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Product Details

  • Paperback: 142 pages
  • Publisher: CreateSpace Independent Publishing Platform (May 4, 2012)
  • Language: English
  • ISBN-10: 1475270232
  • ISBN-13: 978-1475270235
  • Product Dimensions: 0.3 x 5.9 x 8.9 inches
  • Shipping Weight: 9.6 ounces (View shipping rates and policies)
  • Average Customer Review: 4.7 out of 5 stars  See all reviews (49 customer reviews)
  • Amazon Best Sellers Rank: #2,235,146 in Books (See Top 100 in Books)

Editorial Reviews

Review

"...well-drawn, dimensional characters. This empathetic novel covers local turf from the Poughkeepsie station to Albany Med, and deserves a far wider audience." -ChronogramMagazine,  July 2012

 
"Compassion, pity, kindness, whatever term it takes, some people are drawn to it, no matter the consequences. Pushing the bonds of what is accepted, Drawing Breath is an intriguing story of disease, compassion, and taboo." - Midwest Book Review

From the Author

I didn't know much about cystic fibrosis until I met Bill Fiscaletti. He attended the same high school as my husband. The two were introduced through their art teacher and became friends. When I came on the scene a few years later, Bill was a pretty brilliant painter and actively involved with community theater. We'd come to his plays and meet afterward for dinner. When he talked about CF it was mainly to rage about medical funding and why AIDS got all the research money when there were more kids dying from CF. Otherwise, he treated it as a fact of his life. Sometimes he had to go for treatments, sometimes he got sick, and my husband visited him in the hospital. Sure, he coughed, but after a while you just got used to it, waited until he was done, and continued the conversation. Bill was just Bill, not a guy with a disease.
   Yet without having known Bill, I might have never written Drawing Breath. Heck, he's one of the reasons I finished my first book and kept going. He was one of my heroes, although I never told him. If I had, he probably would have laughed and changed the subject. He believed in doing art, not talking about art, and he didn't consider himself a hero. Despite having cystic fibrosis and being in pretty rough shape at times, he just went about his business, did his breathing therapy, took his medication, and poured his passion into the activities and people he loved, even though he was already way past his "expiration date."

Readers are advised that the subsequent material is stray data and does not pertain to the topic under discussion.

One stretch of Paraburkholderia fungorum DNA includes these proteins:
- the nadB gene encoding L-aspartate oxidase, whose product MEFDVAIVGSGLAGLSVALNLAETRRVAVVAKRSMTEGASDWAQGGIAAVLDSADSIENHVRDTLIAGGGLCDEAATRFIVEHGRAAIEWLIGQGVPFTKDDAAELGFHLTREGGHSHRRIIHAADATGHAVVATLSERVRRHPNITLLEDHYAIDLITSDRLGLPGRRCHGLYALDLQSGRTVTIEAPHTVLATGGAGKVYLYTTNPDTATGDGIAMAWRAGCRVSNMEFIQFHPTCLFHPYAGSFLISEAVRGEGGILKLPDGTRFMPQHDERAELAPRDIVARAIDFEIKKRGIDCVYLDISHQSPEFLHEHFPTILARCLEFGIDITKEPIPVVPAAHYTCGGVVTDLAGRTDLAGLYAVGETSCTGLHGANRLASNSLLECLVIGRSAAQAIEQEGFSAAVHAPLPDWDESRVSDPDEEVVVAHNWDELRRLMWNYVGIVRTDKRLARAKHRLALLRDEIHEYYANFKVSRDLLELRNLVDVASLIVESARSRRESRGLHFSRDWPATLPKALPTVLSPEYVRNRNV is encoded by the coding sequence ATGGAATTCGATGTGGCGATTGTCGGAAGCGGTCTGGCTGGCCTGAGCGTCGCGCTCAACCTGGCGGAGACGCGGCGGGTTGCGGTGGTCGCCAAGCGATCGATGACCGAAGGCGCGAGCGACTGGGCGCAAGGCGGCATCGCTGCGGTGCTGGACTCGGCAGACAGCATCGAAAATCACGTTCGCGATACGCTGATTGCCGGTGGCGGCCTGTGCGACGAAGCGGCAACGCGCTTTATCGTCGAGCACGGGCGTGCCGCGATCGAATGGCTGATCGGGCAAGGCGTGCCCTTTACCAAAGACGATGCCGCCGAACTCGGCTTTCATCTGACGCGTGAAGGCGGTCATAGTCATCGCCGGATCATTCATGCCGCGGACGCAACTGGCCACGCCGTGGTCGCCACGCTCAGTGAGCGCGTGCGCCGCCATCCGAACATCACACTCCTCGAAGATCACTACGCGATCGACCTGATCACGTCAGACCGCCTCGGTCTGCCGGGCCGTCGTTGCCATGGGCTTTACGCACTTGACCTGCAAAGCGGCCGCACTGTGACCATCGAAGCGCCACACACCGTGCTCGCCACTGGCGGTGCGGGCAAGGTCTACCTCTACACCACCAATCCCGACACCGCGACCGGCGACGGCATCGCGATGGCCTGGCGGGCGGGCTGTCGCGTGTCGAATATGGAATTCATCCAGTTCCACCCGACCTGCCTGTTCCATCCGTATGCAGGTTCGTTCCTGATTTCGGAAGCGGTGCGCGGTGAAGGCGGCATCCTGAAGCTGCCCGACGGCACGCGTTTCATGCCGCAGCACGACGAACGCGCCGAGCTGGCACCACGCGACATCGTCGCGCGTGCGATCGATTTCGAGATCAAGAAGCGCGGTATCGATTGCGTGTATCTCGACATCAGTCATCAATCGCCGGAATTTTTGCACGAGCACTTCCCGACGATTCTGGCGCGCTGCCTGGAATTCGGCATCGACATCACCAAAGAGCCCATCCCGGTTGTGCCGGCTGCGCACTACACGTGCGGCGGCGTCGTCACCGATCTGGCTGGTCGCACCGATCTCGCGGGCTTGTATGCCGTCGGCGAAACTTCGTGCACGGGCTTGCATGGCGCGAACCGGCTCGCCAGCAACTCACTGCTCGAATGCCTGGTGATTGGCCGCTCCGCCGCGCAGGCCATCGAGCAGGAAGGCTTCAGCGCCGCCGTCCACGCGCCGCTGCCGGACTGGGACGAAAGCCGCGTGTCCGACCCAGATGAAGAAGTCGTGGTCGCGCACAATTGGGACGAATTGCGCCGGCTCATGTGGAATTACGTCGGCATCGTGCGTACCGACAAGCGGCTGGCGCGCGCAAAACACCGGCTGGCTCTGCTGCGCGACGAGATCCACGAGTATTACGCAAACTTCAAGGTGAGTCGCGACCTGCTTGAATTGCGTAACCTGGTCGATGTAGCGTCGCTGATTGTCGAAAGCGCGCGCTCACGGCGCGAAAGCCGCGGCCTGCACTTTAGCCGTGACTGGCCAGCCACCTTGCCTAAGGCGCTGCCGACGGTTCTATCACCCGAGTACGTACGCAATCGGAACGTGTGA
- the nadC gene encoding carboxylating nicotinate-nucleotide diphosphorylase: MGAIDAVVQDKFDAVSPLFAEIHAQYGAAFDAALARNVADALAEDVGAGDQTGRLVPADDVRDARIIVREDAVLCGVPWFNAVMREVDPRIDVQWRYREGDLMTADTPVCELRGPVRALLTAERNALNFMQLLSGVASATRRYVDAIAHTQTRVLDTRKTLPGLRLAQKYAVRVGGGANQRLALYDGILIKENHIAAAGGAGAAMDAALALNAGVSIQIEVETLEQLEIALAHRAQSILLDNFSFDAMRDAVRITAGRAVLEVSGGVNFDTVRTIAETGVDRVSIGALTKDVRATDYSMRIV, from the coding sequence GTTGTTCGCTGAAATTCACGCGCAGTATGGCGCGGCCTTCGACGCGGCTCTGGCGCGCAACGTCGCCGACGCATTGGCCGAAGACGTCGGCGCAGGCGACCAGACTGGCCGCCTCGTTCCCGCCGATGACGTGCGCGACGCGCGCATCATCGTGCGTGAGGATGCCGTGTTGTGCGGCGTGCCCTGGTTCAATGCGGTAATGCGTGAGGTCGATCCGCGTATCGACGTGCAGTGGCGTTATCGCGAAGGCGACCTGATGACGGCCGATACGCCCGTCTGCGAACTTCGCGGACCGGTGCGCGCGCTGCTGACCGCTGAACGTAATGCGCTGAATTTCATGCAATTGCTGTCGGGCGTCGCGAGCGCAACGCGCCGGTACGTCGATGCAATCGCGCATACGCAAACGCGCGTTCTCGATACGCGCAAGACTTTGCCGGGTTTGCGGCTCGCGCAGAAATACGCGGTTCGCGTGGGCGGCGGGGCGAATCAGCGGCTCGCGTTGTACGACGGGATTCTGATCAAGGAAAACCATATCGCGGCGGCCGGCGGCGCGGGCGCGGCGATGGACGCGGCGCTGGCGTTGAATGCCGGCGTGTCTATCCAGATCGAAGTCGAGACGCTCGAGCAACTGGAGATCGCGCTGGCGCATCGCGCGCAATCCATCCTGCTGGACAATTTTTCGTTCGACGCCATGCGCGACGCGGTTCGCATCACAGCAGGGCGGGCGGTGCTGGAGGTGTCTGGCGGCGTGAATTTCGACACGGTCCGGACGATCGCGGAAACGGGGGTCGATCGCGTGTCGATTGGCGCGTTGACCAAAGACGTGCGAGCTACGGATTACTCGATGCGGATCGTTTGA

We silly humans can put blinders on when looking at people with horrible chronic diseases. As if they're saints or something. Bill was flawed, like all of us. Human, like all of us. He could have a temper, especially when he sensed he was being humored or pitied. He blew deadlines. He spaced on details, which led to sometimes sad and sometimes comical results. For reasons I could never fathom even though he explained it to me (patiently) dozens of times, he was a big fan of professional boxing and especially Muhammad Ali. He could be frustrating, but he could also be sweet and thoughtful and kind, often when you least expected it. As far as I knew, he never had a real girlfriend, and that made me horribly sad, because he had so much to give and was so infinitely lovable. Maybe that's also one of the reasons I wrote this book. But muses work in funny ways. As the character of Daniel became less Bill and more Daniel, the love I wanted to give him became more complicated, more demanding, more human.
   This book is dedicated to Bill, although he'd probably tell me to stop talking about him and get back to work. So I do. I put my head down and write another novel, and another, and another.